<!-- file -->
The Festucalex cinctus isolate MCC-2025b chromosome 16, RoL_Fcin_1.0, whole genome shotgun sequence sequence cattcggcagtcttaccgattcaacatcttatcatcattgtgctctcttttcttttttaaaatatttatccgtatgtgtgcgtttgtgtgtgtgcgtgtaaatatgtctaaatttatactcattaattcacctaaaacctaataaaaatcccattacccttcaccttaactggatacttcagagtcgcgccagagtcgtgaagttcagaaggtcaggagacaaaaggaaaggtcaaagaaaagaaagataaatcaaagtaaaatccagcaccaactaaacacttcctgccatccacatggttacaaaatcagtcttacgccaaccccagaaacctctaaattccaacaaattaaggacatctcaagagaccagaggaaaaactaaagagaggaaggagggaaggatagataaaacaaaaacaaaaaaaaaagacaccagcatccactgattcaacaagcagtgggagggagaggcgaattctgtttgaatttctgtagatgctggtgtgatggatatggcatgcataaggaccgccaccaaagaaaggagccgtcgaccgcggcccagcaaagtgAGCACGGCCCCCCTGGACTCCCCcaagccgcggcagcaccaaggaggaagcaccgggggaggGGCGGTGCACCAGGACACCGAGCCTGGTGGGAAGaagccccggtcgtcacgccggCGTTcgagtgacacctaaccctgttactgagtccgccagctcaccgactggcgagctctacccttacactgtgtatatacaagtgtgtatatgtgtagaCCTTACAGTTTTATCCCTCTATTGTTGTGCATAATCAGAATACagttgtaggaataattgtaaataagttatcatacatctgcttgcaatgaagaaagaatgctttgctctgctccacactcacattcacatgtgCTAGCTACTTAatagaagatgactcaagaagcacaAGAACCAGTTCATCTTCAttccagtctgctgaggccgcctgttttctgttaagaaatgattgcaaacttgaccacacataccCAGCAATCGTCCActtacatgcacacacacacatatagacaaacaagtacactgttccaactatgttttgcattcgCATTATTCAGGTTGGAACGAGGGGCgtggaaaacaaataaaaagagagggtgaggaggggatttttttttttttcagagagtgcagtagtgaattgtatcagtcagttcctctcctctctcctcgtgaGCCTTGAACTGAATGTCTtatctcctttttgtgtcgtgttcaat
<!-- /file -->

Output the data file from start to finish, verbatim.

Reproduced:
The Festucalex cinctus isolate MCC-2025b chromosome 16, RoL_Fcin_1.0, whole genome shotgun sequence sequence cattcggcagtcttaccgattcaacatcttatcatcattgtgctctcttttcttttttaaaatatttatccgtatgtgtgcgtttgtgtgtgtgcgtgtaaatatgtctaaatttatactcattaattcacctaaaacctaataaaaatcccattacccttcaccttaactggatacttcagagtcgcgccagagtcgtgaagttcagaaggtcaggagacaaaaggaaaggtcaaagaaaagaaagataaatcaaagtaaaatccagcaccaactaaacacttcctgccatccacatggttacaaaatcagtcttacgccaaccccagaaacctctaaattccaacaaattaaggacatctcaagagaccagaggaaaaactaaagagaggaaggagggaaggatagataaaacaaaaacaaaaaaaaaagacaccagcatccactgattcaacaagcagtgggagggagaggcgaattctgtttgaatttctgtagatgctggtgtgatggatatggcatgcataaggaccgccaccaaagaaaggagccgtcgaccgcggcccagcaaagtgAGCACGGCCCCCCTGGACTCCCCcaagccgcggcagcaccaaggaggaagcaccgggggaggGGCGGTGCACCAGGACACCGAGCCTGGTGGGAAGaagccccggtcgtcacgccggCGTTcgagtgacacctaaccctgttactgagtccgccagctcaccgactggcgagctctacccttacactgtgtatatacaagtgtgtatatgtgtagaCCTTACAGTTTTATCCCTCTATTGTTGTGCATAATCAGAATACagttgtaggaataattgtaaataagttatcatacatctgcttgcaatgaagaaagaatgctttgctctgctccacactcacattcacatgtgCTAGCTACTTAatagaagatgactcaagaagcacaAGAACCAGTTCATCTTCAttccagtctgctgaggccgcctgttttctgttaagaaatgattgcaaacttgaccacacataccCAGCAATCGTCCActtacatgcacacacacacatatagacaaacaagtacactgttccaactatgttttgcattcgCATTATTCAGGTTGGAACGAGGGGCgtggaaaacaaataaaaagagagggtgaggaggggatttttttttttttcagagagtgcagtagtgaattgtatcagtcagttcctctcctctctcctcgtgaGCCTTGAACTGAATGTCTtatctcctttttgtgtcgtgttcaat